By Ian Dunt
Alan Johnson is facing serious accusations of misleading MPs when he explained why he had sacked the government's chief advisor on drugs, Professor David Nutt.
He received a letter from Dr Evan Harris, Lib Dem science spokesman, over the weekend, saying he had been made aware of an article and presentation on Prof Nutt's views on drug classification and harm before they occurred.
When the home secretary told MPs about the sacking in the Commons last week, he stressed he was unaware of the paper, published in January, and a speech Prof Nutt then made in King's College London.
He rebutted Dr Harris' accusations in a letter yesterday.
"I did not mislead the House in my statement on 2 November," he wrote.
Mr Johnson insisted he was not aware of the publication of the article until February, and that it had not been approved by the Advisory Council on the Misuse of Drugs (ACMD) secretariat or the Home Office's chief scientific advisor, Professor Paul Wiles.
On the King's College presentation, Mr Johnson said the government had been made aware of it, but not the subsequent presentation on October 29th, or the Guardian article Prof Nutt wrote to go with it.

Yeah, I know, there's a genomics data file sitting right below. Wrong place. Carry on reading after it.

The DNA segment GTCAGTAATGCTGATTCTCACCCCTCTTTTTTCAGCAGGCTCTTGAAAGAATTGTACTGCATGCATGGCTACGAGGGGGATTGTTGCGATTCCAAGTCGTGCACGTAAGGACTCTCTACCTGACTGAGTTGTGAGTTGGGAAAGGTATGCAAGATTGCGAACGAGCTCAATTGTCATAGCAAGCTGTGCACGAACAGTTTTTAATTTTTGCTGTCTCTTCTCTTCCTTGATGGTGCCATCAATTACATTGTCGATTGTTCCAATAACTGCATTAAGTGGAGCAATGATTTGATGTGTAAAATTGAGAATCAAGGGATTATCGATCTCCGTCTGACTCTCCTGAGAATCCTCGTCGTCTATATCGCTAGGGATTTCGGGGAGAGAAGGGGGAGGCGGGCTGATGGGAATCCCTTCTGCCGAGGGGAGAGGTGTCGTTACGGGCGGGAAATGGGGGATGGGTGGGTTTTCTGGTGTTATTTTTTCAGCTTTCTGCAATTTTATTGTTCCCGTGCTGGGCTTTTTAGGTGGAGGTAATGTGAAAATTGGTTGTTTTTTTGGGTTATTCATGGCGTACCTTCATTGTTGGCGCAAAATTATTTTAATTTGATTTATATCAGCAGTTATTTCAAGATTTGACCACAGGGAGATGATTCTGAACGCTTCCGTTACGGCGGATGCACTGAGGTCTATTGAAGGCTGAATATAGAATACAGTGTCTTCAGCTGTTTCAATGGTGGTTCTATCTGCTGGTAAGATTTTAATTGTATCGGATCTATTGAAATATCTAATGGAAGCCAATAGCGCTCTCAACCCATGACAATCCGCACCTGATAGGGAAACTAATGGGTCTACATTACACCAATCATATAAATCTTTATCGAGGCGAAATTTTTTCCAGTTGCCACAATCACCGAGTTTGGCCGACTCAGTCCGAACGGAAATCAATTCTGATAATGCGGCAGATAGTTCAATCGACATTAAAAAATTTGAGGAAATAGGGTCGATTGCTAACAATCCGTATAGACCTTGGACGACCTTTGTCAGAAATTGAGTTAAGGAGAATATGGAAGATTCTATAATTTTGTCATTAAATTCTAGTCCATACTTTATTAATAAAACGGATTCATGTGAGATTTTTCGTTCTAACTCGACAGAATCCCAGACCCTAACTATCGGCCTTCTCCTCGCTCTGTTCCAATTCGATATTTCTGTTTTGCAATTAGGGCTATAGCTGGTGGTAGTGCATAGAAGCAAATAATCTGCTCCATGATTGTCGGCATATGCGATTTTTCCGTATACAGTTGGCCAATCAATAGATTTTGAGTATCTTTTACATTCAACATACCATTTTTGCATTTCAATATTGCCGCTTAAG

Dr Harris accused the home secretary of confusing the roles of full-time advisor within the civil service and Prof Nutt's "unpaid, part-time" advisory role.
Mr Johnson replied: "In your letter you accuse me of confusing roles.
"I am in no way confused about the role Professor Nutt held. He was chair of my advisory committee and chose to campaign against decisions my predecessor had taken, not just through a lecture and a paper but through a series of media appearances, an article and a press release."
It is not the only front in Mr Johnson's fight to justify the sacking, which could still trigger a slew of resignations from the ACMD, as advisors to the government consider whether the position compromises their research.
The government's own science minister is understood to have opposed the sacking while Phil Willis, chair of the science and technology committee, has demanded Mr Johnson provide proof Prof Nutt's comments were against the ACMD code of practice.
"Lord Drayson, the science minister, has now publicly criticised the home secretary for not consulting him over the matter and signalled that the government would endorse a code of practice for ministers under which Professor Nutt would still be in his position," Dr Harris said over the weekend.
Prof Nutt said alcohol and horse riding provided greater level of threat than ecstasy, in his presentations, and suggested the government was wrong to reclassify cannabis as class B.